York University researcher leads the way in researching sexual misconduct in higher education with new study


Orla McAndrew (she/her) interviewed Dr Anna Bull about her research into gender based violence and harassment in higher education

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Image by Ellen Morris

By Orla McAndrew

TW: This article will discuss sexual harassment and abuse

In the recent weeks, University of York lecturer and researcher Dr Anna Bull and her colleague, Senior Research Associate Erin Shannon, released a report on higher education following the #MeToo movement.

The report focused on gender-based violence and harassment (GBVH), and interviewed students targeted by other students, students targeted by staff and staff targeted by other members of staff.

The report uncovered that whilst there was evidence of good quality specialist support offered to students, this support was not extended to staff. There is a huge variation when it comes to reporting GBVH; each higher education institution handles it differently, from level of investment, the policies in place, whether specialist staff are employed and the institution's willingness to take robust actions against reports.

The overall finding of the study is that actions are urgently needed at sector-levels, with a focus on institutional change throughout  organisations that deal with students. You can find more information about the study here, the study was done with the 1752 Group

Nouse sat down with Dr Anna Bull to find out more about the study, and the 1752 group.

Can you tell me a little bit about your role  at the University?

I'm a senior lecturer in education and social justice, and my role involves research and teaching. Over the last few years, my research has focused on sexual harassment and sexual violence and higher education. I've done a lot of work on staff to student  harassment, but also on reporting processes; the experiences of students and staff when they report sexual violence or harassment to the university, and how well universities deal with it.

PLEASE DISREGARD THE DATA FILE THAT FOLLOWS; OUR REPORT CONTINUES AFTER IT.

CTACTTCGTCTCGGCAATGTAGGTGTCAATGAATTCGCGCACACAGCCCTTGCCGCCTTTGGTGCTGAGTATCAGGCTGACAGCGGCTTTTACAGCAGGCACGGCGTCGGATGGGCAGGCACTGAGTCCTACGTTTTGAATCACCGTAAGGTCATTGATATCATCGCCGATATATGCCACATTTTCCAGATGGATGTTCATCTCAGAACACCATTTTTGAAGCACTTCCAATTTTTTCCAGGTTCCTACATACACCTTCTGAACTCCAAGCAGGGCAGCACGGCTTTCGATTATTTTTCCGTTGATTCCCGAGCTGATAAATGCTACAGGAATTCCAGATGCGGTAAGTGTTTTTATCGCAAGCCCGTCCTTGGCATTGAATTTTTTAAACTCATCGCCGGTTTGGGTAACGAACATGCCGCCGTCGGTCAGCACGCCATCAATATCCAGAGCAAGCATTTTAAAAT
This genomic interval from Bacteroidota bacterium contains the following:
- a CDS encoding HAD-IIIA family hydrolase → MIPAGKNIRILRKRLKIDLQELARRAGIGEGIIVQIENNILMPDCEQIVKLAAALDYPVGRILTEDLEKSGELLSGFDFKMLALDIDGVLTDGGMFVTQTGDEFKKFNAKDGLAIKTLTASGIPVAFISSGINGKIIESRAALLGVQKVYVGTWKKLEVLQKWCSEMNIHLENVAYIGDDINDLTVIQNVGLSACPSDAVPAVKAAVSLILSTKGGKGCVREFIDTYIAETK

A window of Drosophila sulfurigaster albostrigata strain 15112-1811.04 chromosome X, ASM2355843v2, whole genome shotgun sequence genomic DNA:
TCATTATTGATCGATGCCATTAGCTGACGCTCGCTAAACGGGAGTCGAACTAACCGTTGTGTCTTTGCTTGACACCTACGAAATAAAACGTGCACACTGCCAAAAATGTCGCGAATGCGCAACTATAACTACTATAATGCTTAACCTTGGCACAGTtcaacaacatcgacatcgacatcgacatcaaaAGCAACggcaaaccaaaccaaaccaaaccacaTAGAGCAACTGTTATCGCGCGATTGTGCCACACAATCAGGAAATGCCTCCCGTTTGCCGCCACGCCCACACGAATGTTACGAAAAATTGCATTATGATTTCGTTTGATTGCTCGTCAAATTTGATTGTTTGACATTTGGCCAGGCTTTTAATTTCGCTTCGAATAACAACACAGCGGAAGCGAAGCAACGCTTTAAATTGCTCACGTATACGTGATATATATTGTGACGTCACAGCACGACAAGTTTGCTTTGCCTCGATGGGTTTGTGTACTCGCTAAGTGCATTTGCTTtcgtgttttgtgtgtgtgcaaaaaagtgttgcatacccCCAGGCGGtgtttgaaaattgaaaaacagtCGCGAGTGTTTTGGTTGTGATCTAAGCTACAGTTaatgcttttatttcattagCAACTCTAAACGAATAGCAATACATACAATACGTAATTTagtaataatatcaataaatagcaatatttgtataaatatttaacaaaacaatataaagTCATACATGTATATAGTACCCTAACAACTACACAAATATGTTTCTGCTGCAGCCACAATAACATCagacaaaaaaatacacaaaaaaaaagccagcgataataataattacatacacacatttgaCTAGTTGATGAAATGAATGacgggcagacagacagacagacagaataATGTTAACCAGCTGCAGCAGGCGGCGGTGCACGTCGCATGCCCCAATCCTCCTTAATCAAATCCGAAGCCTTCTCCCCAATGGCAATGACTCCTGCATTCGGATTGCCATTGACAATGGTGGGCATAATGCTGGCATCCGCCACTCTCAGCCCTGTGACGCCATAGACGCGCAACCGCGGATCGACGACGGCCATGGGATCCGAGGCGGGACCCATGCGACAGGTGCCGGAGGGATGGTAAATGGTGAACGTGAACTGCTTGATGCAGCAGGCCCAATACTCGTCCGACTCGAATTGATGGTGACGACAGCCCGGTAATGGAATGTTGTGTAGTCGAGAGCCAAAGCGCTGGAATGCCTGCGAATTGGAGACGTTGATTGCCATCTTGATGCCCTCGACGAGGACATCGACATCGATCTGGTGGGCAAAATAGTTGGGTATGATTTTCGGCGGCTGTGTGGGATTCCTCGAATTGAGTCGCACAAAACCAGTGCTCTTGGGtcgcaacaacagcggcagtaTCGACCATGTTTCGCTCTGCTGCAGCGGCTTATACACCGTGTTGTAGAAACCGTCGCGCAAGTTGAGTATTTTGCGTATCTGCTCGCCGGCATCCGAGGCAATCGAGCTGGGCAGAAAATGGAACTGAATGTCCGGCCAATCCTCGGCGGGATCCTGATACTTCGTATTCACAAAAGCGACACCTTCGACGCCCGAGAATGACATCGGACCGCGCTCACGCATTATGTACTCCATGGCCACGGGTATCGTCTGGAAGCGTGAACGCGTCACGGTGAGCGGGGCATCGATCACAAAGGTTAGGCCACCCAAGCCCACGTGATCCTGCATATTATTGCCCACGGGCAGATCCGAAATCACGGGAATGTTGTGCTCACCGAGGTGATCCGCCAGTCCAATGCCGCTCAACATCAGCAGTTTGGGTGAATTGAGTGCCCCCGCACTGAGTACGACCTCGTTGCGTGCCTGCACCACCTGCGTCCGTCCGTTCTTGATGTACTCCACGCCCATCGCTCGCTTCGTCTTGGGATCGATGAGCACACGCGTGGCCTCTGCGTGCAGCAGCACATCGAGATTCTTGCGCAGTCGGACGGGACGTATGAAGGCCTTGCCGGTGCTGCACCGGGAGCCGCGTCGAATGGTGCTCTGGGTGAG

And how does this tie into your work with 1752 Group?

I first started working on staff to student sexual harassment back in 2015. I had just finished my PhD at Goldsmiths, University of London. Some of my friends (who were PhD students) had been having ongoing problems for years with staff harassing students. They had tried their best to deal with it but the university just didn’t have the appropriate processes in place to deal with it.

So my route into this research was as an activist, to try and support my peers and make change. But along the way we realised that this was actually a problem across the UK, so we set up the 1752 Group. We originally worked to address the issue of staff to student sexual misconduct, although we now work more widely across sexual violence at universities in general.

Why did you call yourselves the 1752 Group?

We call ourselves the 1752 group to signify the amount of money that Goldsmiths gave us to address this issue at our first conference. By the time of that 2015 conference, my colleagues had been fighting Goldsmiths for three years to try and sort this out, and so Goldsmiths gave us £1752 and kind of said ‘Ok, sort this out’. Obviously this did not solve the problem, so we chose our name as a reminder that these sticking plaster solutions and tiny amounts of money when you've got an endemic problem, are  not going to help.

Did you think that you would be working on this research for so long?

We set up in 2016 and since then I have completed my PhD and started as a lecturer. I did not think that seven years later, I would still be working on this issue. I kind of thought that, you know, we'd really push it for two or three years, and we would get it sorted and then I'd be able to move on. But unfortunately, it hasn't been the case and in a lot of universities across the UK, it's still not safe to report sexual harassment from staff.

What kind of roadblocks have you encountered?

So early on a block we had was people saying ‘Oh, this isn’t a big issue’ and ‘Oh, this hardly ever happens’. We knew that this issue could not be dismissed and was probably a lot bigger than people thought. This is because it's really difficult and scary for a student to report a lecturer or a member of staff. So we worked with the National Union of Students in 2018, and published a national survey of staff to student sexual harassment. We found that a significant number of people were experiencing sexualized comments or unwanted touching and sometimes it wasn't a problem for them. But other times it was having serious impacts, making them skip classes, change their modules, change their degree courses, even change their careers. Once we got these responses we knew we had evidence that there was an issue.